Angèle Christin discussed her experience interviewing journalists in newsrooms in New York and France, asking how they are adjusting to the internet age, in a virtual roundtable discussion hosted by the Stanford Center of Philanthropy and Civil Society on Monday afternoon.
Christin, an assistant professor of communication, also discussed her new book, “Metrics at Work: Journalism and the Contested Meeting of Algorithms,” which examines how the use of metrics is rapidly changing the work of journalists and news industry. Over 120 readers from around the world tuned in to the discussion, including people from France, New York, Arizona and California.
While conducting research for her book, Christin learned these newsrooms were similar in many ways, but still had different reactions to data usage. She tapped into a tension she noticed in each newsroom — between editorial evaluation and click-based evaluation.
She noted that many journalists grapple with the question, “Am I a good journalist because my article got a lot of clicks or because my editor told me my writing was good?”
Christin explained that in the past, a handful of demographically similar journalists were shaping the world unidirectionally, without the interaction of the audience — but over the past three decades, “news production has moved online, and as it moved online, it changed in many kinds of dramatic ways.”
Now that journalists receive information about their audiences through comments, likes and click rate, there is a paradigm of publications determining whether to produce content that is high-quality or content that is popular and circulates virally.
“The goal now is to interact, to go viral, to be trending, to create buzz,” Christin added.
This rapid increase in fascination — almost obsession — with data and metrics has also changed the power-balance within newsrooms. Stacy-Marie Ishmael, the editorial director of The Texas Tribune and one of the event’s three panelists, commented on this adjustment, saying there was a clear hierarchy in her workspace — the voice of the editor suddenly had less power.
“The most senior editor in the newsroom suddenly had to justify their opinion to an engineer talking about data,” she said.
Panelist Meredith Broussard, a data journalism professor at New York University, explored how the relationship between self-worth and metrics is becoming increasingly prevalent among journalists.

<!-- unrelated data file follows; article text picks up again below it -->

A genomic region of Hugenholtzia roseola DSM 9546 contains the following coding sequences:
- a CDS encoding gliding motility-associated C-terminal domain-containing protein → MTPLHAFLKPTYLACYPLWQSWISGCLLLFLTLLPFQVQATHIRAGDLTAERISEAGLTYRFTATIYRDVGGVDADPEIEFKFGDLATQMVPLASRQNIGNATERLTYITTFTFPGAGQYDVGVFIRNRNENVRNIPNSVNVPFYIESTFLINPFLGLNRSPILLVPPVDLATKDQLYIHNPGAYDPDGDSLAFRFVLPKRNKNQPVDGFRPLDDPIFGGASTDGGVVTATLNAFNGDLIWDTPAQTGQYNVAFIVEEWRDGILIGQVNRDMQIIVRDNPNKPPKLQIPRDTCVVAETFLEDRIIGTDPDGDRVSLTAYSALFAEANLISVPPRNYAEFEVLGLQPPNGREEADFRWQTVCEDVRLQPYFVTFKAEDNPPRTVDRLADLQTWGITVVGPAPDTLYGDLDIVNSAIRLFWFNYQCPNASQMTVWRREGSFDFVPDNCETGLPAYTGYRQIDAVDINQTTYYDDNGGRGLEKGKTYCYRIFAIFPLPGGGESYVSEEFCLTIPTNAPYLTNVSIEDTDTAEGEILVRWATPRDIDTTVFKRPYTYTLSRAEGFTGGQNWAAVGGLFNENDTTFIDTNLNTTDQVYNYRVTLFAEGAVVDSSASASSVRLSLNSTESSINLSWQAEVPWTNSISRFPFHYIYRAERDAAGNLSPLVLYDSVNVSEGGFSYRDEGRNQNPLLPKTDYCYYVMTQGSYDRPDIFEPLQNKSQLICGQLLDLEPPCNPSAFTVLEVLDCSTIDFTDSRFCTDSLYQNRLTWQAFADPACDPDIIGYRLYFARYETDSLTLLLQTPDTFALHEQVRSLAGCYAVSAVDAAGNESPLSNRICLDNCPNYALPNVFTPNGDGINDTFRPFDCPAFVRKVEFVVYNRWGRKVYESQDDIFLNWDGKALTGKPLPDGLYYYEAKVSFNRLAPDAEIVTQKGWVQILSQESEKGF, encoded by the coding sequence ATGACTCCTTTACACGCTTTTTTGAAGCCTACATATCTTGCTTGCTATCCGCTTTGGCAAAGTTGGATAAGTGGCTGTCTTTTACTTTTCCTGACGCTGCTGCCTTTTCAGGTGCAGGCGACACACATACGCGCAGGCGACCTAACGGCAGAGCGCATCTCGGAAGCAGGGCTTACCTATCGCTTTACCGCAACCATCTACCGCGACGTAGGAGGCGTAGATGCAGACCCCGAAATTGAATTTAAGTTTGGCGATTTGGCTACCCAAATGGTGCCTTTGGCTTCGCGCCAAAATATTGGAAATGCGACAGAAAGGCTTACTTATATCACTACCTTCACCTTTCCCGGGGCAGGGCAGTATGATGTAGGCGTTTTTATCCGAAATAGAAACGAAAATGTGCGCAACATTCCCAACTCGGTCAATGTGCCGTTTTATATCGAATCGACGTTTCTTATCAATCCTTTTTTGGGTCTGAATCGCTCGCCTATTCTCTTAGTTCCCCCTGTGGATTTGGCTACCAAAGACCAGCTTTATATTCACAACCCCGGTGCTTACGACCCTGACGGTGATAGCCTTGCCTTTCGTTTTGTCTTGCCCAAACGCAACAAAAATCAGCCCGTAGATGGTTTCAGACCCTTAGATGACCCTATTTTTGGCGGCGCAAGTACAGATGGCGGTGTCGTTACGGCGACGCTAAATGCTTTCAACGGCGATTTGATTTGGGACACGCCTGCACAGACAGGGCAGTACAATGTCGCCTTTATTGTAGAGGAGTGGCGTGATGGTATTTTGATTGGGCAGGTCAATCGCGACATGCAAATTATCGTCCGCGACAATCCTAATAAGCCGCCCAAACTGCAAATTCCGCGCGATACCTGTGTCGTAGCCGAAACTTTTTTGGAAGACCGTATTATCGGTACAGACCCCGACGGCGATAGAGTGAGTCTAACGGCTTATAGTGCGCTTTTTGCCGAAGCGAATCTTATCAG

Christin said that the advent of algorithmic technologies has changed journalists’ work professional identities and a “loss of control of their power” to “black-box platforms.” She added that media organizations used to have their own industry, and now they are competing for space in the technological sector with Facebook and other social media companies.
Panelist and University of Illinois at Urbana-Champaign associate journalism professor Nikki Usher also commented on this shift, saying that “the loss of control has become a feature of contemporary journalism.”
Despite this global fascination with numbers, Christin added that an important feature of her book is motivating readers to consider how they think about metrics. Instead of only focusing on “vanity metrics” — likes, retweets and so on — she believes metrics should be conceptualized as “complex symbolic resources that can take different meanings depending on who’s looking at them.”
Panelists also emphasized the importance of remembering that numbers rarely tell the whole story.
“Entire media organizations have optimized for hate reading,” Ishmael said. “And they use these flat figures to make user-experience decisions.”
Christin echoed this sentiment — however, she also noted the relative ease with which individuals “go back” to basic metrics.
“At the end of the day, your eyes are glued to the numbers, the rankings,” she said. “It’s not only just clickbait — it’s much more complicated.”
Contact Anuka Mohanpuhr at anuka ‘at’ stanford.edu and Matthew Turk at mjturk ‘at’ stanford.edu.